Now the 68-year-old four-term prime minister faces a far stronger criminal threat than in 1997. In fact, Netanyahu is facing his toughest challenge yet. The Israeli police recommended Tuesday that he be charged with bribery in two separate criminal cases. His political career is not over, but he is entering a major, perhaps final battle for political survival. Two factors will determine his fate: the reaction of Netanyahu’s coalition partners and the public’s reaction in the next elections (due no later than the fall of 2019).

The first case currently investigated, known as Case 1000, involves a longstanding Netanyahu household practice of receiving regular gifts from a small set of multi-millionaires, some with business interests in Israel. Netanyahu does not dispute the fact that for many years he and his wife Sara received hundreds of thousands of shekels’ worth of cigars and rosé champagne, in a regular flow, sometimes upon request. “Receiving gifts from friends is not forbidden” is the Netanyahu public defense. But champagne and cigars, Israeli legal experts claim, are legally equivalent to cash, and a previous Israeli prime minister, Ehud Olmert, has already been sent to jail for similar offenses involving cash, among other misdeeds.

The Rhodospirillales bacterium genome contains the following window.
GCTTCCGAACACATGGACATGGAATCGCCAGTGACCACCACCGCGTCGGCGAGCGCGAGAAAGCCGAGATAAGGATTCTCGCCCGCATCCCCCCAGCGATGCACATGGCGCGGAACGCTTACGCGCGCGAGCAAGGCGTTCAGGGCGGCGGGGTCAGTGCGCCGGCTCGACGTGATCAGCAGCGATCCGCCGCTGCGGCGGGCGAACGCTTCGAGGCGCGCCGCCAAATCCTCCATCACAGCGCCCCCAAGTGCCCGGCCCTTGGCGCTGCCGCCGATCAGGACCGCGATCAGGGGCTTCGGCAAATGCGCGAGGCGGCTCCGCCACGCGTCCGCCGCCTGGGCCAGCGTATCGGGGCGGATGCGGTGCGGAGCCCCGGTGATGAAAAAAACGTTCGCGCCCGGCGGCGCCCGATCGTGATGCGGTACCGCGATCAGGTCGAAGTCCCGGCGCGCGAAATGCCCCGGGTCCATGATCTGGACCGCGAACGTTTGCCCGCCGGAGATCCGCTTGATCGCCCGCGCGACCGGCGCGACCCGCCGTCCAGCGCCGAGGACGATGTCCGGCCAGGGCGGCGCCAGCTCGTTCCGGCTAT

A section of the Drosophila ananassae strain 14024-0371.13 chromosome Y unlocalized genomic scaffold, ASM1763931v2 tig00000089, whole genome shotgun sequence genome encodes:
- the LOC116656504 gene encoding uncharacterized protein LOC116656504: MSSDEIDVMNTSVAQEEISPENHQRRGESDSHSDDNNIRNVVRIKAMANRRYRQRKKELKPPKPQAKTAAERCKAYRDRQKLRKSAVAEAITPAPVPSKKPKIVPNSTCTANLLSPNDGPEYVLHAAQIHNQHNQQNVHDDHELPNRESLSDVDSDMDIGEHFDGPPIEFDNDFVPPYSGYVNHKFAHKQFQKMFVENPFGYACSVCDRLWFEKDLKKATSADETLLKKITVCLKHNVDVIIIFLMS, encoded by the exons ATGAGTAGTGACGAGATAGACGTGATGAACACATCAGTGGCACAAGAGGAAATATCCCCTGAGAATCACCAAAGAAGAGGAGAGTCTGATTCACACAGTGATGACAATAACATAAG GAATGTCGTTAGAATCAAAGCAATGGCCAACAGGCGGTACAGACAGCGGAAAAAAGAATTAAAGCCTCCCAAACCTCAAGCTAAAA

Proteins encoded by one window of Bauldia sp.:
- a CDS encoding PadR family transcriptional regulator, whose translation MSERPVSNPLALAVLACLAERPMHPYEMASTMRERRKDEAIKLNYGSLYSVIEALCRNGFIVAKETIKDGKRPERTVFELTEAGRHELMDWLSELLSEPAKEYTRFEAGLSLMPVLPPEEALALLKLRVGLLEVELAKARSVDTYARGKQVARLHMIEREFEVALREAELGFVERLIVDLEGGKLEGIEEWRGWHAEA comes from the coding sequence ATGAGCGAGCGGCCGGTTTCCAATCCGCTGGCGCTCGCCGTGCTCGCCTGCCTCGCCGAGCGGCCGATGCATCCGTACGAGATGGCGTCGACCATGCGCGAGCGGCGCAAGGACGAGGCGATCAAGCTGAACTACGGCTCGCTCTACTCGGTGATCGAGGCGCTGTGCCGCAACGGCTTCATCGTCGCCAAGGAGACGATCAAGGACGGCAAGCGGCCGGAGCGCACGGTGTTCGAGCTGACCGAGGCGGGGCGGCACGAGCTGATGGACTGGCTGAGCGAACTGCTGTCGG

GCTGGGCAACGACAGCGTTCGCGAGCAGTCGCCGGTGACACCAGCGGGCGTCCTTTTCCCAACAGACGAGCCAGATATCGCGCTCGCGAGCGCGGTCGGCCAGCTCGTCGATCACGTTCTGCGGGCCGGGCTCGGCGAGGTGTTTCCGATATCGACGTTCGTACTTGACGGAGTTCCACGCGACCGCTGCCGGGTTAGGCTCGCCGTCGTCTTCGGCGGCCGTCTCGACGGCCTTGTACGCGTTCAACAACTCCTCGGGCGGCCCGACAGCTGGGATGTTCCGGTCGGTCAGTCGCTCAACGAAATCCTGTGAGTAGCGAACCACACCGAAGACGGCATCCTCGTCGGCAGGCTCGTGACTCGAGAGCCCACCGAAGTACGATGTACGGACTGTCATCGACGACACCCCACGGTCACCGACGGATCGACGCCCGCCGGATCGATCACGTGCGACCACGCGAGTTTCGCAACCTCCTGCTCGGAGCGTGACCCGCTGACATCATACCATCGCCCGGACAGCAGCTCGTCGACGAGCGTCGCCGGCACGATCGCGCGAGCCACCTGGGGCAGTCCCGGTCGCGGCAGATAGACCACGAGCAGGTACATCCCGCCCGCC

Case 1000 is not what would generally count as earth-shattering corruption in most countries. The sums in this case were relatively small for such a powerful man, even if the practice lasted for years. Normatively it stinks, legally the police believe it is clearly verboten, yet it is not quite the stuff of public outrage; Netanyahu’s lifestyle is not news in and of itself. Still, Israel is lucky to have a severe standard for the law when it comes to public figures. And more than anything, the case reflects the widespread perception that the Netanyahu family enjoys the good life just a little too much for public servants, and often disregards norms and perhaps even the law in pursuit of perks. Netanyahu, in this regard, ushered in an age of leaders who didn’t espouse the modest, even austere image of the early-day Israeli leaders.